The prediction of massive fare increases, massive cuts in services and massive increases in contributions from ratepayers has not been justified. Fares this year will fall in real terms, service levels and passenger usage are increasing and the rate precept has fallen 28 per cent. in three years.
All the Opposition's prejudice about the way transport should be run in 1983 and 1984—against anything other than a heavily subsidised, politically manipulated and municipally run service — seems to continue. It is unfortunate for the Opposition that the facts in the LRT plans, some of which I have quoted in my speech, are so confusing to those prejudices. They have to remember that the real proof of the pudding is in the eating. Opposition Members should have the grace to eat their words quietly and amend their prejudices.
Although some of the points made by the hon. Member for Lewisham, West (Mr. Maples) were accurate, the selective use of statistics, and in particular the reliance on the projections rather than the actuality, undermines a substantial amount of the authenticity of what he said. He must not criticise others for selectively using statistics when he then falls into exactly that trap himself.
The last report from the consultative passengers committee—which was set up only, as I remember from Committee, with any proper accountability because of a great deal of pressure—was last March. Then follows, about 10 months behind, the time of the year when we periodically debate the order. The summary of London Regional Transport made by the Committee then holds equally good today. It summarised the performance of LRT as having poor bus reliability and an improved service on the underground. In very general terms, that has been the pattern.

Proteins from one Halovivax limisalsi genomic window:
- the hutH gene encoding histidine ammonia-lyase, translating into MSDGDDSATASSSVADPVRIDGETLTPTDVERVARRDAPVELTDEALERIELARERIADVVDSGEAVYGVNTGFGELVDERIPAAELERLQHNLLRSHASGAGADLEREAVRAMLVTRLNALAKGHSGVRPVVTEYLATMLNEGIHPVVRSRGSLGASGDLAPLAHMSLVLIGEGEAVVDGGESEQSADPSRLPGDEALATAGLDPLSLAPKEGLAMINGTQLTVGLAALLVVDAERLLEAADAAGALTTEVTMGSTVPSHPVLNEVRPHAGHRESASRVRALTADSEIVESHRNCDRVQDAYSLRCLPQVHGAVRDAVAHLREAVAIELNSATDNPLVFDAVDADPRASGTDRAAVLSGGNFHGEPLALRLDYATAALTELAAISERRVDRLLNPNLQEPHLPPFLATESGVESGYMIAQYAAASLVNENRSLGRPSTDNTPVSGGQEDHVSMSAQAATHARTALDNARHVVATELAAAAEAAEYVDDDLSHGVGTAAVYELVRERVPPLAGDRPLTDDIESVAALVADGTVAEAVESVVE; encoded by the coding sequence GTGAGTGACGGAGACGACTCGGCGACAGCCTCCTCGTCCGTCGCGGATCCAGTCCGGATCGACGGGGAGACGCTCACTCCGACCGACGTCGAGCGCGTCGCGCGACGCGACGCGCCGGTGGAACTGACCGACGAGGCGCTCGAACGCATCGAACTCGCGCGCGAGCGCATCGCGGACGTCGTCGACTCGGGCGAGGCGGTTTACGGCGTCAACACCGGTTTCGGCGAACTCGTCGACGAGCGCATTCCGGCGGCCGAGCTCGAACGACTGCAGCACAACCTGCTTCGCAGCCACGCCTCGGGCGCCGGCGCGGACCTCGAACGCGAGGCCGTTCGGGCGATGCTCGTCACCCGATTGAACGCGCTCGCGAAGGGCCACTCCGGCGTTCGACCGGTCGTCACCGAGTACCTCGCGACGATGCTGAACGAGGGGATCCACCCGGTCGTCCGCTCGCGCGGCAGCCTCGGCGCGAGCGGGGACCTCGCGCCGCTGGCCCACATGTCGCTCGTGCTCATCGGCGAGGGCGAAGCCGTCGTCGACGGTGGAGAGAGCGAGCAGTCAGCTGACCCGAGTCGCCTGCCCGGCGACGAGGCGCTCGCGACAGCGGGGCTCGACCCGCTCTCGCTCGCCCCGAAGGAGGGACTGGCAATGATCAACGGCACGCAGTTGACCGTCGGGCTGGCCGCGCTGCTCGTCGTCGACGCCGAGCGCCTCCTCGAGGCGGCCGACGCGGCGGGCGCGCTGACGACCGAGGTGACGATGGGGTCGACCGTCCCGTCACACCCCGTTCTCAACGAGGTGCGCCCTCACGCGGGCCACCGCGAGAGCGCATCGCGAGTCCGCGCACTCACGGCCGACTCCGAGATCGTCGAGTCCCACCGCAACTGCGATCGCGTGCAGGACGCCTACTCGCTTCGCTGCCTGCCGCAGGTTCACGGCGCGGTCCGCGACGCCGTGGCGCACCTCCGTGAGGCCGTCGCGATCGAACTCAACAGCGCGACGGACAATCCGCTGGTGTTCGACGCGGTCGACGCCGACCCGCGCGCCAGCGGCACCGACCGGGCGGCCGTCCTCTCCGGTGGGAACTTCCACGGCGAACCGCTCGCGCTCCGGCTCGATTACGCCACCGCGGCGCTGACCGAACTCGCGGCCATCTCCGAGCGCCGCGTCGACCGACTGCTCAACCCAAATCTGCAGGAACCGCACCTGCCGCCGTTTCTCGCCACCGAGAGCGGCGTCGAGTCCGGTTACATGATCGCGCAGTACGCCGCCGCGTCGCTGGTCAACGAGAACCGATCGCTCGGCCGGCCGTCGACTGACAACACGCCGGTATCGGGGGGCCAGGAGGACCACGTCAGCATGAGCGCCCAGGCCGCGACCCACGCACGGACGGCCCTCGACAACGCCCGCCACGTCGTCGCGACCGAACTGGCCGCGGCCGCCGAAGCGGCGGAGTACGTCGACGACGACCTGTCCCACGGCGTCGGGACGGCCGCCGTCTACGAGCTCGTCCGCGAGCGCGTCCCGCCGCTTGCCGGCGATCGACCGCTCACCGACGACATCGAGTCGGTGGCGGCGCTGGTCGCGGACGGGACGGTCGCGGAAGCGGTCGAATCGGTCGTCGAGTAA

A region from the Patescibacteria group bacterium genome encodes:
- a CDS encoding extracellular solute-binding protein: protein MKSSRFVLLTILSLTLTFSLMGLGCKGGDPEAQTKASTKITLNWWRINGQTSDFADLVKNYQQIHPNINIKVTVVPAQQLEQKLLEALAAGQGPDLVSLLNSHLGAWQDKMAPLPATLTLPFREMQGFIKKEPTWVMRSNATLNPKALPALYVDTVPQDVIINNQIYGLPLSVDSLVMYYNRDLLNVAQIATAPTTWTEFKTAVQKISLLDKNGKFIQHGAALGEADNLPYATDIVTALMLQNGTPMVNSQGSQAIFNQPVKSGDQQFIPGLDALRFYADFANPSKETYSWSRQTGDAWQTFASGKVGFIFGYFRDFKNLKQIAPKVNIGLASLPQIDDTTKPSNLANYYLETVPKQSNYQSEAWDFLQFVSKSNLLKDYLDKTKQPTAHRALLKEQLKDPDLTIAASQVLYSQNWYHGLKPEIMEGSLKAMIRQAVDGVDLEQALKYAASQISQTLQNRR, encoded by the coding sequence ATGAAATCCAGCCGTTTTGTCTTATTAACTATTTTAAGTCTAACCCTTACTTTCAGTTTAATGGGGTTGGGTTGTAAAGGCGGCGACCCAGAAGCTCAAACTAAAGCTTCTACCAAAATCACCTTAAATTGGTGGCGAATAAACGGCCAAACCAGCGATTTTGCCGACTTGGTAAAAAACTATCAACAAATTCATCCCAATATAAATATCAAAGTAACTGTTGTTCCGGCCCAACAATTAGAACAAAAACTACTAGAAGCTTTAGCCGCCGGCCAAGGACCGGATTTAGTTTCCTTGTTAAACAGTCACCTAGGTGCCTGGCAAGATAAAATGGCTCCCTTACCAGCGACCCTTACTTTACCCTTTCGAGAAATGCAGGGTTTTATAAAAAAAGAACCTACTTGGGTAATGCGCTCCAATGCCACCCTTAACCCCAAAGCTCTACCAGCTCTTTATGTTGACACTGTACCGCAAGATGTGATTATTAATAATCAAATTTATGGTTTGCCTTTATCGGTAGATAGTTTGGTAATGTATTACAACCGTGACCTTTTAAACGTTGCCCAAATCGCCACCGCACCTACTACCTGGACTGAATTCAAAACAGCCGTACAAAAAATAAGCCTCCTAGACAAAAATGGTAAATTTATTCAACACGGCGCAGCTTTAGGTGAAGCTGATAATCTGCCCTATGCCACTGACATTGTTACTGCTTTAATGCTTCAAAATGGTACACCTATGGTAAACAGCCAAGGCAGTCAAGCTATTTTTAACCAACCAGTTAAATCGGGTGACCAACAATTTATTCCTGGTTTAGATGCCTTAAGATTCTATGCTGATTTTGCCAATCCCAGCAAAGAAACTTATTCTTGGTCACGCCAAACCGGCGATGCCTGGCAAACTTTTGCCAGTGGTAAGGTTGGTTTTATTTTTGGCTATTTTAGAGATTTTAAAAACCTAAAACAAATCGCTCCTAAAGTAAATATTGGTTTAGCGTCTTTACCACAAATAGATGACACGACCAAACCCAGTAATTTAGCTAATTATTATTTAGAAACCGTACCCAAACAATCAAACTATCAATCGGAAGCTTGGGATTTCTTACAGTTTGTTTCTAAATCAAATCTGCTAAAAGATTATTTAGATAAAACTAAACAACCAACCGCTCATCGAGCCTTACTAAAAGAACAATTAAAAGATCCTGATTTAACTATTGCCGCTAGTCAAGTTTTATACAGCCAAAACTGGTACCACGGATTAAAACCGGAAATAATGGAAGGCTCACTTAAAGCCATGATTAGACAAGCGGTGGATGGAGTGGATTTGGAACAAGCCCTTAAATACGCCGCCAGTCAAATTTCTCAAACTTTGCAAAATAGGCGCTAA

I want to give what are, I hope, some authentic and certainly accurate statistics on the facts, as opposed to the forecasts or plans. On the service levels for bus use, 1985–86 — the last year for which we have complete figures—had the lowest million bus miles since 1982—162 million, which is 4 million lower than the preceding two years. I accept that underground miles have risen slightly.
For the passenger miles on buses, the last full year shows a reduction to the lowest figure for three years—down to 2,587. The forecast goes up again, but the reality is that it has not happened yet. Again, I concede that underground figures have been greater.
The waiting time—an important statistic for people in London — for the underground has remained consistent throughout the last five years at 3·3 minutes, but the waiting time for buses for four years from 1982 to 1984–85 was 7 minutes, and last year it rose, albeit marginally, by another 0·3 minutes. That is not substantial, but allowing for mergers it means some substantial increases in waiting times. That is not an acceptable statistic.
I have two further relevant statistics. The number of passenger journeys on buses has gone down to a figure lower than the preceding two years, and certainly the number of miles operated as a percentage of the schedule has gone down.
Of course, there have been substantial areas of improvement. For example, if we can obtain a service where the ratepayer and taxpayer pay less and the service is better, that—depending on the fare—is a good deal. The fares have gone up slightly higher than perhaps they might have done, but I accept that London Regional Transport had a particular initial capital investment job to do, and certainly the renovation of the underground stations is very welcome. That is one of the improvements that is entirely acceptable. The number of travellers on the underground again manifests the greater appeal of the underground. But there are other criteria which I would like the Minister to address, and which are equally relevant.